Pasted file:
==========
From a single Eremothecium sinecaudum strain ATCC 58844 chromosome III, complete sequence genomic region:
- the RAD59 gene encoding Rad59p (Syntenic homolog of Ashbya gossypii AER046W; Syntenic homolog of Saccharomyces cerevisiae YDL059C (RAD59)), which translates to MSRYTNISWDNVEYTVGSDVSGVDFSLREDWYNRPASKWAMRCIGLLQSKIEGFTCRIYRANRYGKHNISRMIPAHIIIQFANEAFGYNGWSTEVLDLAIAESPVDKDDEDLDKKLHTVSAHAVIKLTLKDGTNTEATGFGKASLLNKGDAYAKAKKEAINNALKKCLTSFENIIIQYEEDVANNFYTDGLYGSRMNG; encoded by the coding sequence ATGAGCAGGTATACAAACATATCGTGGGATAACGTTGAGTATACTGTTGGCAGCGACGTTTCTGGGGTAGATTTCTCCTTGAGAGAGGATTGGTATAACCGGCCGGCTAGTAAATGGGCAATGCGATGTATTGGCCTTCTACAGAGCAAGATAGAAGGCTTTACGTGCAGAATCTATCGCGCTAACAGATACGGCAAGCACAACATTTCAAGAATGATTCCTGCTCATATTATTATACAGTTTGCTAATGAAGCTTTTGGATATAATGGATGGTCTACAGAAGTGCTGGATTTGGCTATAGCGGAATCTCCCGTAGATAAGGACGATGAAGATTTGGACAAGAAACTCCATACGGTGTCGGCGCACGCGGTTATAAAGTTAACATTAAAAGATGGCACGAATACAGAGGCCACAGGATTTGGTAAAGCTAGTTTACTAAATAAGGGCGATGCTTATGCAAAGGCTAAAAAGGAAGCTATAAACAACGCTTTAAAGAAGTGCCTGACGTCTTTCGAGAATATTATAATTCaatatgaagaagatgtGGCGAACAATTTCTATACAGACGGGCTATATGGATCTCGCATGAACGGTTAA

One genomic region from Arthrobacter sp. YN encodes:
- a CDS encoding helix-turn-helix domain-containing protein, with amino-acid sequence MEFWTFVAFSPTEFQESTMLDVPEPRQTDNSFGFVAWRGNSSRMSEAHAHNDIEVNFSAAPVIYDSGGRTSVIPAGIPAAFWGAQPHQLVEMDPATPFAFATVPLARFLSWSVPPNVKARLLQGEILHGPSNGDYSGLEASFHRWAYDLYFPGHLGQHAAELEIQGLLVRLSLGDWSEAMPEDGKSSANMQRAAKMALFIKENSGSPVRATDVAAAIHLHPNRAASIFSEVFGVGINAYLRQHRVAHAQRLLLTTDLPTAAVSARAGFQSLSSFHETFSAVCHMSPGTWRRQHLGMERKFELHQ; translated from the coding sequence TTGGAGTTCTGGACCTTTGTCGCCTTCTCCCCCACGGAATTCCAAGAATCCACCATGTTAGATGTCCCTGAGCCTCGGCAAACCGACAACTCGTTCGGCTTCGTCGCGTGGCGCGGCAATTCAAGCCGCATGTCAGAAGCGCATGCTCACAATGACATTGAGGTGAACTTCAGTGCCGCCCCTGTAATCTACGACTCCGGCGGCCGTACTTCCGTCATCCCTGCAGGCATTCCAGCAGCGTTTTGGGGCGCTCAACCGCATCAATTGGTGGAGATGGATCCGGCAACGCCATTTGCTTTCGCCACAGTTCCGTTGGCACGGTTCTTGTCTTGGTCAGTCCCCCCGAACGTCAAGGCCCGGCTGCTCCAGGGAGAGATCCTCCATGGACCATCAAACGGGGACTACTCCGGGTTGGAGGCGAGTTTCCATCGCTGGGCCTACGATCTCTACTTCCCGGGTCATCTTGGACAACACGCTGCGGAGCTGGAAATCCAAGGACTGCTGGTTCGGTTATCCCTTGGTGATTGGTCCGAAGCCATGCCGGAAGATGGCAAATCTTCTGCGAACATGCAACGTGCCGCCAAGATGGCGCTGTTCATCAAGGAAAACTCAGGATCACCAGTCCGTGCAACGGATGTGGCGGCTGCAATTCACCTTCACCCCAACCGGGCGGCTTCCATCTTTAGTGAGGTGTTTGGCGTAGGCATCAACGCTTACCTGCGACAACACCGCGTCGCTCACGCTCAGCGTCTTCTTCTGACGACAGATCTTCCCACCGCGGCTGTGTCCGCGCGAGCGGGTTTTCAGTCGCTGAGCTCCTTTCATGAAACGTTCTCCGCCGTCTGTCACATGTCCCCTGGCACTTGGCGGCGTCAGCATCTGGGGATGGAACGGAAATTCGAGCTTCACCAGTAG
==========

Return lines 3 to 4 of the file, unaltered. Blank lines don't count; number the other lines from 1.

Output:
One genomic region from Arthrobacter sp. YN encodes:
- a CDS encoding helix-turn-helix domain-containing protein, with amino-acid sequence MEFWTFVAFSPTEFQESTMLDVPEPRQTDNSFGFVAWRGNSSRMSEAHAHNDIEVNFSAAPVIYDSGGRTSVIPAGIPAAFWGAQPHQLVEMDPATPFAFATVPLARFLSWSVPPNVKARLLQGEILHGPSNGDYSGLEASFHRWAYDLYFPGHLGQHAAELEIQGLLVRLSLGDWSEAMPEDGKSSANMQRAAKMALFIKENSGSPVRATDVAAAIHLHPNRAASIFSEVFGVGINAYLRQHRVAHAQRLLLTTDLPTAAVSARAGFQSLSSFHETFSAVCHMSPGTWRRQHLGMERKFELHQ; translated from the coding sequence TTGGAGTTCTGGACCTTTGTCGCCTTCTCCCCCACGGAATTCCAAGAATCCACCATGTTAGATGTCCCTGAGCCTCGGCAAACCGACAACTCGTTCGGCTTCGTCGCGTGGCGCGGCAATTCAAGCCGCATGTCAGAAGCGCATGCTCACAATGACATTGAGGTGAACTTCAGTGCCGCCCCTGTAATCTACGACTCCGGCGGCCGTACTTCCGTCATCCCTGCAGGCATTCCAGCAGCGTTTTGGGGCGCTCAACCGCATCAATTGGTGGAGATGGATCCGGCAACGCCATTTGCTTTCGCCACAGTTCCGTTGGCACGGTTCTTGTCTTGGTCAGTCCCCCCGAACGTCAAGGCCCGGCTGCTCCAGGGAGAGATCCTCCATGGACCATCAAACGGGGACTACTCCGGGTTGGAGGCGAGTTTCCATCGCTGGGCCTACGATCTCTACTTCCCGGGTCATCTTGGACAACACGCTGCGGAGCTGGAAATCCAAGGACTGCTGGTTCGGTTATCCCTTGGTGATTGGTCCGAAGCCATGCCGGAAGATGGCAAATCTTCTGCGAACATGCAACGTGCCGCCAAGATGGCGCTGTTCATCAAGGAAAACTCAGGATCACCAGTCCGTGCAACGGATGTGGCGGCTGCAATTCACCTTCACCCCAACCGGGCGGCTTCCATCTTTAGTGAGGTGTTTGGCGTAGGCATCAACGCTTACCTGCGACAACACCGCGTCGCTCACGCTCAGCGTCTTCTTCTGACGACAGATCTTCCCACCGCGGCTGTGTCCGCGCGAGCGGGTTTTCAGTCGCTGAGCTCCTTTCATGAAACGTTCTCCGCCGTCTGTCACATGTCCCCTGGCACTTGGCGGCGTCAGCATCTGGGGATGGAACGGAAATTCGAGCTTCACCAGTAG